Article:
At the age of 24, she committed her life to Christ and determined to bring her children up in the love of the Lord. I can never remember a time that I didn’t love Jesus and want to serve Him: I know the Holy Spirit used the love and compassion of Jesus, demonstrated so clearly in Mom’s life, to draw me to Himself.

She taught Sunday School for years. One morning a couple of rambunctious boys kept crawling under the table—being ornery and causing distractions. They didn’t realize who they were dealing with. She took the entire class under the table, and that’s where they spent the rest of the hour. At the end of the class, they decided it was not fun to have their class under the table and it never happened again.

Mom was a gracious hostess who loved to have company and it didn’t matter if the house was a mess—it was comfortable and lived in! Company was and is warmly welcomed and she makes sure they are well fed.  At 97, she still loves company and is always happy to see friends and family.

The past year has been difficult for her. A fall in November caused her a lot of pain and left her needing a wheelchair. Her body is tired and she sleeps a lot. She has told me she is ready to go and be with “George and Jesus”. As we see her failing health, we grow more appreciative of the time we still have with her. She cared for us so well and now it is our turn to care for her.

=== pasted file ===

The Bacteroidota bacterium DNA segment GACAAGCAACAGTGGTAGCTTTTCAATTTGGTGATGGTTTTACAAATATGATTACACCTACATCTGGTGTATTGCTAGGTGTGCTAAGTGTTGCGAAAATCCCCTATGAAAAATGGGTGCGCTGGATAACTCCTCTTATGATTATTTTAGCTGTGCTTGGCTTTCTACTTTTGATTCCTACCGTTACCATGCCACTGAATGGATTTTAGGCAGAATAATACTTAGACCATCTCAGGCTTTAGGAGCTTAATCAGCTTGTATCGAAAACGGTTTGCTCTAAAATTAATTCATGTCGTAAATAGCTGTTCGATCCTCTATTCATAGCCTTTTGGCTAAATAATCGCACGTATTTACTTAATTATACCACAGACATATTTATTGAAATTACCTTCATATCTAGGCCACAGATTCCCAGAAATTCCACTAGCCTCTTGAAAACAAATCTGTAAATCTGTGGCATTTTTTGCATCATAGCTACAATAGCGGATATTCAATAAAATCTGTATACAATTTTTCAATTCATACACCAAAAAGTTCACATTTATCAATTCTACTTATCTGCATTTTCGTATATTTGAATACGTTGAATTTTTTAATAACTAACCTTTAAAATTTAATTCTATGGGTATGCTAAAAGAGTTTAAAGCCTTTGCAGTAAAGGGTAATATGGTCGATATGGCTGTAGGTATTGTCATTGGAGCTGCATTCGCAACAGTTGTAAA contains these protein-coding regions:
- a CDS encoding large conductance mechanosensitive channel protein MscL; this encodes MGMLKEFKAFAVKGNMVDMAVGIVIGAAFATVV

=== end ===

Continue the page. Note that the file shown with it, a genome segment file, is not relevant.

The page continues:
Last week two of my siblings and I got together to celebrate her 97th birthday. We celebrated early to include my Alaskan brother. As usual, she was happy to see us and when she was awake, she was willing and eager to play some pinochle. Yes, she still likes to play and is a fearless bidder. (Family members know that is an understatement!)

Today, she will celebrate with my daughter who takes remarkable care of her and with another granddaughter who has driven up from Oregon. I would love to personally give her birthday greetings today, but I know her hearing loss prevents communication by telephone. I will trust my daughter to give her a birthday hug and a kiss from me. Next weekend I will deliver that hug and kiss in person.

I feel tremendously blessed to have this wonderful lady as my mother and to still have her with us at the age of 97. She has been and is a loving, caring, and compassionate mother and grandmother to our family. I will forever thank God for the incredible gift of a mother, who gave us a happy, secure childhood and who taught us the love of Jesus!

Happy 97th Birthday, Mom! I love and appreciate you more than my words can ever express.

(The photo above was taken during the late 50’s when Mom was in her thirties, and was published in the Brewster Herald with a copy of her fudge recipe.)


Thanksgiving Memories